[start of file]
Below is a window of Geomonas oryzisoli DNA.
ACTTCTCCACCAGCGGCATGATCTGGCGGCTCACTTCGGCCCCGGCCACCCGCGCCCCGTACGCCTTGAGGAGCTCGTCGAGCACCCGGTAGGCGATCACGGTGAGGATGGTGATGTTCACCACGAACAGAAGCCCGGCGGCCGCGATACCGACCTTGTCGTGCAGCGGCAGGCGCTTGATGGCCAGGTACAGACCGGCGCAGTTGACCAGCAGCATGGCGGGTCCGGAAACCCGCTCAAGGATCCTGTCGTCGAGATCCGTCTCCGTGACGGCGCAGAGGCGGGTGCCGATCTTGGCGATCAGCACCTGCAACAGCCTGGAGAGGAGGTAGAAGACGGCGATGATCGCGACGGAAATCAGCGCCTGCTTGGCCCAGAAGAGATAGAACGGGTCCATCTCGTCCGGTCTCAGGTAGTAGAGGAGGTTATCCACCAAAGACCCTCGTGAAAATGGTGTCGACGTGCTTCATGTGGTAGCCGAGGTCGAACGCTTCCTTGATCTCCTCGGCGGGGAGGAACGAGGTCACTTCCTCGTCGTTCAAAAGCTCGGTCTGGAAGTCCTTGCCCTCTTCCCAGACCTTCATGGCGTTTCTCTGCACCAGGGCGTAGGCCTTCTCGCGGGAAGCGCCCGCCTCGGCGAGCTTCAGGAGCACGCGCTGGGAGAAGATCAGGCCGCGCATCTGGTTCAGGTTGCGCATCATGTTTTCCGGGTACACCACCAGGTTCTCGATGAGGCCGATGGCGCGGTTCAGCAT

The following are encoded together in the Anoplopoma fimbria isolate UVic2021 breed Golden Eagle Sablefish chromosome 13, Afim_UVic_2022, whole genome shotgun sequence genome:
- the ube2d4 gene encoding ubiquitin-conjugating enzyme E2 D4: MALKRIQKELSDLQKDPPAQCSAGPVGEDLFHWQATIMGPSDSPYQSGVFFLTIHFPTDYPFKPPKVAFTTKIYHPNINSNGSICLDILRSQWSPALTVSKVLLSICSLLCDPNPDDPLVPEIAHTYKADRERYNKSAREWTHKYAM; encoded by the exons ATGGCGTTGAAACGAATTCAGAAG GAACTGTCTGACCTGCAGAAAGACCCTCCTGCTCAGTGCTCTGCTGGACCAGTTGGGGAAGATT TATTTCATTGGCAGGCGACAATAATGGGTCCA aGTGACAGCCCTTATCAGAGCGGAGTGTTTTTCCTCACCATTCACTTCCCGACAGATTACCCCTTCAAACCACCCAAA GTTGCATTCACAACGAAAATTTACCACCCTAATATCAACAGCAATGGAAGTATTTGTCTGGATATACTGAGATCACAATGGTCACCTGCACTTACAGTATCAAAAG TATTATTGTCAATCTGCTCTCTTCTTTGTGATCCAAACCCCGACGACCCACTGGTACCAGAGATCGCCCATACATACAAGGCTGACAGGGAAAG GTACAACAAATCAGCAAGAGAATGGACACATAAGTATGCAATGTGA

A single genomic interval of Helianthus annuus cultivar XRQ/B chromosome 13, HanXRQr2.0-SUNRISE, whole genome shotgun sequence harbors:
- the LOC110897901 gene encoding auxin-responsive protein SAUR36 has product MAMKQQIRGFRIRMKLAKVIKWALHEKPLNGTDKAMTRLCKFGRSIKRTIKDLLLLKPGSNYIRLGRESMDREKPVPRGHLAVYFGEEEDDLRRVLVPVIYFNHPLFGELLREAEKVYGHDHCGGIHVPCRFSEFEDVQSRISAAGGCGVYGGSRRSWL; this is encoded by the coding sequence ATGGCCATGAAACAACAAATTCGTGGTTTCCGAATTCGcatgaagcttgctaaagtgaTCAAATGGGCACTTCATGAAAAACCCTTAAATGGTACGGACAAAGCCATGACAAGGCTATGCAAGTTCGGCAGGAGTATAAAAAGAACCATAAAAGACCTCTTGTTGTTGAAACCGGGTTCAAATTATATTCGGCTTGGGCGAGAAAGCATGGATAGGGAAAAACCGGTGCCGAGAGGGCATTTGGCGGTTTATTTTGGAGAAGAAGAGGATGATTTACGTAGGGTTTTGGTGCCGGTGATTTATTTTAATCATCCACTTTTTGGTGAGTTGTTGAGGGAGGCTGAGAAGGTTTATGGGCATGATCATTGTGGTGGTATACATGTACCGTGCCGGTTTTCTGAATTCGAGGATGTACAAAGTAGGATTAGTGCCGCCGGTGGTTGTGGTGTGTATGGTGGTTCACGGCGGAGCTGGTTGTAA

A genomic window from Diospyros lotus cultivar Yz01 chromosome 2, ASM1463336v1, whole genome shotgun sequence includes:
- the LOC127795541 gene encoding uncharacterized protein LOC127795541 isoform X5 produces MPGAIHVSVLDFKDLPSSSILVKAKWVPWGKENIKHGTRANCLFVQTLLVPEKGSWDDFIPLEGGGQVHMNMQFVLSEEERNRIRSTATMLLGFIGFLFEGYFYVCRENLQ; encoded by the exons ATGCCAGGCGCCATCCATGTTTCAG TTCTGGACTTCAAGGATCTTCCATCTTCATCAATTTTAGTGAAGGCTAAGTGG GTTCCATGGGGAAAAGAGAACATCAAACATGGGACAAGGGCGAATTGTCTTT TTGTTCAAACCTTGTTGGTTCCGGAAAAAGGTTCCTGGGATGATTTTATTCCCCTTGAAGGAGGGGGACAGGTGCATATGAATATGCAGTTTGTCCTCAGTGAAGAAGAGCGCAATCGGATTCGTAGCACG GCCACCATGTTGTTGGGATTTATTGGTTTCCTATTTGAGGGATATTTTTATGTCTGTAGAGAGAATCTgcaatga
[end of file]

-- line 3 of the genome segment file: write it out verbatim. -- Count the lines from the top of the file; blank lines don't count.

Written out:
The following are encoded together in the Anoplopoma fimbria isolate UVic2021 breed Golden Eagle Sablefish chromosome 13, Afim_UVic_2022, whole genome shotgun sequence genome: